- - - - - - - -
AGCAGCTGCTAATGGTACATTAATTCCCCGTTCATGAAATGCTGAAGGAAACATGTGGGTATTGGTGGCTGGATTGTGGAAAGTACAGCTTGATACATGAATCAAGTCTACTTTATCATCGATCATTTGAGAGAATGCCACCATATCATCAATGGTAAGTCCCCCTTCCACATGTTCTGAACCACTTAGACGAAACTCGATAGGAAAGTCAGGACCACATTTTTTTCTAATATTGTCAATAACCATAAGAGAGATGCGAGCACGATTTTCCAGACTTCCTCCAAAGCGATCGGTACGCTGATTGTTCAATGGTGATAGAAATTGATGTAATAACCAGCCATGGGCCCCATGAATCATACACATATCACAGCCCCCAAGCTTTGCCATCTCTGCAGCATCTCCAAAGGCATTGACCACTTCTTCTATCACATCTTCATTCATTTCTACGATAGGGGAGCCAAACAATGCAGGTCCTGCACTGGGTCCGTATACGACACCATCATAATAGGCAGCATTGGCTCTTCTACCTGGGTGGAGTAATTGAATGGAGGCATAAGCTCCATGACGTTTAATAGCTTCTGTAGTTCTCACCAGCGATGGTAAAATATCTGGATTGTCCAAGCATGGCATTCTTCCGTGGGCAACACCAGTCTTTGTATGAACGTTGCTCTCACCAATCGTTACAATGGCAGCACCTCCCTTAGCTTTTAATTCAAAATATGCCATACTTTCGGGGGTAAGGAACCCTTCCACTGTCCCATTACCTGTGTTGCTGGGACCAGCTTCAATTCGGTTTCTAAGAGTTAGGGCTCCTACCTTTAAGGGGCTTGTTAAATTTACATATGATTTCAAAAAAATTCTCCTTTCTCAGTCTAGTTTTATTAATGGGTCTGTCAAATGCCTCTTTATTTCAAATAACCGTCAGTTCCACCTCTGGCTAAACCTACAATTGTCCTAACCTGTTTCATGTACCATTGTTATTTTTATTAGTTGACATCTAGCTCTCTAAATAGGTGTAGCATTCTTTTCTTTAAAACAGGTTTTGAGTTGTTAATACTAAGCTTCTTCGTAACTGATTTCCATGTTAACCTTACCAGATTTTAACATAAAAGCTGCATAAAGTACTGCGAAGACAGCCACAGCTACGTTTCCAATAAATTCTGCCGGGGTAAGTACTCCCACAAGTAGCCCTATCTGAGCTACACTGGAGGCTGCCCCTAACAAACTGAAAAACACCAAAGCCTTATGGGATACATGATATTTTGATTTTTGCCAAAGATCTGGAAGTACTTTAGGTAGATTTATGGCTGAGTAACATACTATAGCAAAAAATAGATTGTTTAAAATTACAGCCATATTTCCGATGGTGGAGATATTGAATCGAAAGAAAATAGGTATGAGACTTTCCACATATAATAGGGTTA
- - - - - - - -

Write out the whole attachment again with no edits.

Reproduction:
AGCAGCTGCTAATGGTACATTAATTCCCCGTTCATGAAATGCTGAAGGAAACATGTGGGTATTGGTGGCTGGATTGTGGAAAGTACAGCTTGATACATGAATCAAGTCTACTTTATCATCGATCATTTGAGAGAATGCCACCATATCATCAATGGTAAGTCCCCCTTCCACATGTTCTGAACCACTTAGACGAAACTCGATAGGAAAGTCAGGACCACATTTTTTTCTAATATTGTCAATAACCATAAGAGAGATGCGAGCACGATTTTCCAGACTTCCTCCAAAGCGATCGGTACGCTGATTGTTCAATGGTGATAGAAATTGATGTAATAACCAGCCATGGGCCCCATGAATCATACACATATCACAGCCCCCAAGCTTTGCCATCTCTGCAGCATCTCCAAAGGCATTGACCACTTCTTCTATCACATCTTCATTCATTTCTACGATAGGGGAGCCAAACAATGCAGGTCCTGCACTGGGTCCGTATACGACACCATCATAATAGGCAGCATTGGCTCTTCTACCTGGGTGGAGTAATTGAATGGAGGCATAAGCTCCATGACGTTTAATAGCTTCTGTAGTTCTCACCAGCGATGGTAAAATATCTGGATTGTCCAAGCATGGCATTCTTCCGTGGGCAACACCAGTCTTTGTATGAACGTTGCTCTCACCAATCGTTACAATGGCAGCACCTCCCTTAGCTTTTAATTCAAAATATGCCATACTTTCGGGGGTAAGGAACCCTTCCACTGTCCCATTACCTGTGTTGCTGGGACCAGCTTCAATTCGGTTTCTAAGAGTTAGGGCTCCTACCTTTAAGGGGCTTGTTAAATTTACATATGATTTCAAAAAAATTCTCCTTTCTCAGTCTAGTTTTATTAATGGGTCTGTCAAATGCCTCTTTATTTCAAATAACCGTCAGTTCCACCTCTGGCTAAACCTACAATTGTCCTAACCTGTTTCATGTACCATTGTTATTTTTATTAGTTGACATCTAGCTCTCTAAATAGGTGTAGCATTCTTTTCTTTAAAACAGGTTTTGAGTTGTTAATACTAAGCTTCTTCGTAACTGATTTCCATGTTAACCTTACCAGATTTTAACATAAAAGCTGCATAAAGTACTGCGAAGACAGCCACAGCTACGTTTCCAATAAATTCTGCCGGGGTAAGTACTCCCACAAGTAGCCCTATCTGAGCTACACTGGAGGCTGCCCCTAACAAACTGAAAAACACCAAAGCCTTATGGGATACATGATATTTTGATTTTTGCCAAAGATCTGGAAGTACTTTAGGTAGATTTATGGCTGAGTAACATACTATAGCAAAAAATAGATTGTTTAAAATTACAGCCATATTTCCGATGGTGGAGATATTGAATCGAAAGAAAATAGGTATGAGACTTTCCACATATAATAGGGTTA